While it was never directly mentioned in the show, Amara and Michelle were implied to be lovers in the original Japanese manga and anime, the latter being intentionally even more ambiguous. In some countries, the relationship was censored, as homosexuality was considered too risque for a children's program.

In the Russian and Hungarian dubs, Uranus was a man in civilian form, who transforms into a woman, similar to the Sailor Starlights in the unaired season, Sailor Moon Sailor Stars. The Albanian dub skipped the third and fifth season, in which Uranus and Neptune appeared, altogether. In the Italian, French, and Polish dub, Uranus and Neptune were merely portrayed as close friends, instead of lovers.

The Mexican dub kept the relationship; however, this ended up causing the franchise to be boycotted in Mexico. The Brazilian dub was based on the Mexican dub, so the relationship was also kept. Despite popular belief, there was criticism in Japan for featuring a lesbian couple in a children's show. This is presumably the reason the Starlights were changed to men in Sailor Moon Stars.

For broadcast and VHS distribution purposes in North America, Amara and Michelle were referred to as cousins. However, Amara's flirting was kept at some extent, although many of it was redirected towards male characters (such as Darien) or meant to be a joke on how she is mistaken for a man. Innuendo between Uranus and Neptune was also sometimes left intact and random characters, even monsters of the day, knew that not only were Amara and Michelle cousins, but that Uranus and Neptune were as well. Sometimes this was justified, as the monsters-of-the-day were created from people and objects near to them.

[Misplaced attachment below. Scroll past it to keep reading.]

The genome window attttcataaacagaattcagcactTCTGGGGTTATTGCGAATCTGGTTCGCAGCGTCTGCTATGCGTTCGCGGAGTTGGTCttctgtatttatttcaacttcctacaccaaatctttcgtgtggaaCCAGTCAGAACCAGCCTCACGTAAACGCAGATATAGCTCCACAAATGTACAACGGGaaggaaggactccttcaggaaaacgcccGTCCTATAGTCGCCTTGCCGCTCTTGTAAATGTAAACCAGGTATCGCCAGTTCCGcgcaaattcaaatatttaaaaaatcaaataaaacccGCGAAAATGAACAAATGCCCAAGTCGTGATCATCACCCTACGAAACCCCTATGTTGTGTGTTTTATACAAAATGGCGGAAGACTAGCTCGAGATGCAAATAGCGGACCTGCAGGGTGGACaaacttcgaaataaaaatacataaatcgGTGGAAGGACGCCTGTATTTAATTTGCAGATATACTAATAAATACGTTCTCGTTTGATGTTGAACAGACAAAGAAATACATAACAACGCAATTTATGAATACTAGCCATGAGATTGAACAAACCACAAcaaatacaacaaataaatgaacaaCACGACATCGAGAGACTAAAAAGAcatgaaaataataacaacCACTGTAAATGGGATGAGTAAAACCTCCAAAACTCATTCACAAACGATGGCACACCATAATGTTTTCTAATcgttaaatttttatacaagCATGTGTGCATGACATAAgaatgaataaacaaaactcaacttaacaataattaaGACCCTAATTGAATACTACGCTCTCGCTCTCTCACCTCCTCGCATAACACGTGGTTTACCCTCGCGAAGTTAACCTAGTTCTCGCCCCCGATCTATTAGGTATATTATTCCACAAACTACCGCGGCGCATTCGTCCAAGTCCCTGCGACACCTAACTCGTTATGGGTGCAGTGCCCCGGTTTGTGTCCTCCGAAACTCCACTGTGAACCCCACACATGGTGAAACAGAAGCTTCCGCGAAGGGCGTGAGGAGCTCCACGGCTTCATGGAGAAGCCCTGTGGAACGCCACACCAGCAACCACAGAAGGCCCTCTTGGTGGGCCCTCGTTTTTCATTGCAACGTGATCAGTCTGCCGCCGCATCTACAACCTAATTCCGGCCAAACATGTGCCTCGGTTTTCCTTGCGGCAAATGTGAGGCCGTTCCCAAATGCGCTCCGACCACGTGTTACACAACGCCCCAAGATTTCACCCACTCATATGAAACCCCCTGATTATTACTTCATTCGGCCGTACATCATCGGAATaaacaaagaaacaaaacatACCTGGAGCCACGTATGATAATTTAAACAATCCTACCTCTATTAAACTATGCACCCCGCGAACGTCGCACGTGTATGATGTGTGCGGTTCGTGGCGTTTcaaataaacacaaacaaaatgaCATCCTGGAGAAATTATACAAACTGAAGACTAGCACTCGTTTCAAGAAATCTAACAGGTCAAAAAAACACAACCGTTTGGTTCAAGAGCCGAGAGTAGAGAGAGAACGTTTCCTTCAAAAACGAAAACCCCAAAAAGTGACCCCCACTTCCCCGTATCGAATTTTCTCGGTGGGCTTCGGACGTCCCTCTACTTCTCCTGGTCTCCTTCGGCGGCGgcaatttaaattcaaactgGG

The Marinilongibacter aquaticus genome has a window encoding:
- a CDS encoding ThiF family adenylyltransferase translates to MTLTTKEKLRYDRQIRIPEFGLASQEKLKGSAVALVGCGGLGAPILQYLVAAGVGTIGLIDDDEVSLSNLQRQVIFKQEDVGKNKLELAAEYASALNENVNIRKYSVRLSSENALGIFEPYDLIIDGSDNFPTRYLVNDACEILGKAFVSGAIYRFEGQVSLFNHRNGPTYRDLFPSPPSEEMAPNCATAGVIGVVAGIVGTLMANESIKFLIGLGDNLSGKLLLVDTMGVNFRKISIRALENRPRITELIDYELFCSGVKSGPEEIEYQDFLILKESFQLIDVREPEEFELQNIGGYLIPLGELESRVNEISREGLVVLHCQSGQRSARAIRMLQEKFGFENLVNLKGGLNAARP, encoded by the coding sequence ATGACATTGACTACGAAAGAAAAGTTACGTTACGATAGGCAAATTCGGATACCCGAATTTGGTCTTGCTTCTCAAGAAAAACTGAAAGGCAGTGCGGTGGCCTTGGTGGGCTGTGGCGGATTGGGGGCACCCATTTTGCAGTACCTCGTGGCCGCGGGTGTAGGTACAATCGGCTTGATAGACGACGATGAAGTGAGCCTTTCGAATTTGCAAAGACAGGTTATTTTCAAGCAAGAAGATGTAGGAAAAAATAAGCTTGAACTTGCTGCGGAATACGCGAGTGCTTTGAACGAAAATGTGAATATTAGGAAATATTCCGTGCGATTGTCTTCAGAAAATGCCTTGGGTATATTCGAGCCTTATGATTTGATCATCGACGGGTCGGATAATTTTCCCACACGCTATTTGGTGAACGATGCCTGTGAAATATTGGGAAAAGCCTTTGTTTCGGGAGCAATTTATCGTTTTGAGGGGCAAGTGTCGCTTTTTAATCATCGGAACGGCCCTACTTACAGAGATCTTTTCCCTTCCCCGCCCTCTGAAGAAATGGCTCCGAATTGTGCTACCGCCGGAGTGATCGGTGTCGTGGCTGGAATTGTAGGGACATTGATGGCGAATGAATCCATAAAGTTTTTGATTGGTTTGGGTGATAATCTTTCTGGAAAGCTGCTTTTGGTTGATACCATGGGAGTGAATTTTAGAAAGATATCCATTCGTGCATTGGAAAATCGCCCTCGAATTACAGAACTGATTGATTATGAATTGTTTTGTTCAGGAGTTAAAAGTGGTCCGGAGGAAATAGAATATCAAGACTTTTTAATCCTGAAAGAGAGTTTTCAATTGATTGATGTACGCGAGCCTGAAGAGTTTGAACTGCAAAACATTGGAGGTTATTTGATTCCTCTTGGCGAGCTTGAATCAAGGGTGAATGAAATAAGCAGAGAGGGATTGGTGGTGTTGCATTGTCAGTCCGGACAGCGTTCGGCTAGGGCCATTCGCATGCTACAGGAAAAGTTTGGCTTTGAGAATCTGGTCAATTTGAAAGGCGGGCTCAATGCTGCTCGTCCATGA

The censorship of Amara and Michelle's relationship in North America is typically the more popular references when discussing Sailor Moon in general Anime fandom.

Sailor Moon SuperS

Not unlike Sailor Moon and Sailor Moon S, in Sailor Moon Super S the Dark Moon Circus antagonist, Fish Eye, was a gay man and was changed to a woman in the dub. This made the eventual episode, "A True Reflection", wherein Fish Eye develops feelings for Darien and steals his Dream mirror appear heterosexual in nature.

External Links

References

  1. Shojo Classic - Sailor Moon - March 17, 2008
  2. Archive Link
  3. Allison, Anne (2000). "A Challenge to Hollywood? Japanese Character Goods Hit the US". Japanese Studies (Routledge) 20 (1): 67–88. doi:10.1080/10371390050009075.
  4. Ladd, Fred; Harvey Deneroff (2008). Astro Boy and Anime come to the Americas: An Insider's View of the Birth of a Pop Culture Phenomenon. Jefferson, NC: McFarland. Retrieved September 16, 2011.
  5. Of Otaku and Fansubs: A Critical Look at Anime Online in Light of Current Issues in Copyright Law -November 9, 2011
  6. Toonami Digital Arsenal
  7. Sailor Moon Anime Guide
  8. Disliking Vs. Hating
  9. Beware of weasel words and passive-aggressive attitudes toward examination of the dub.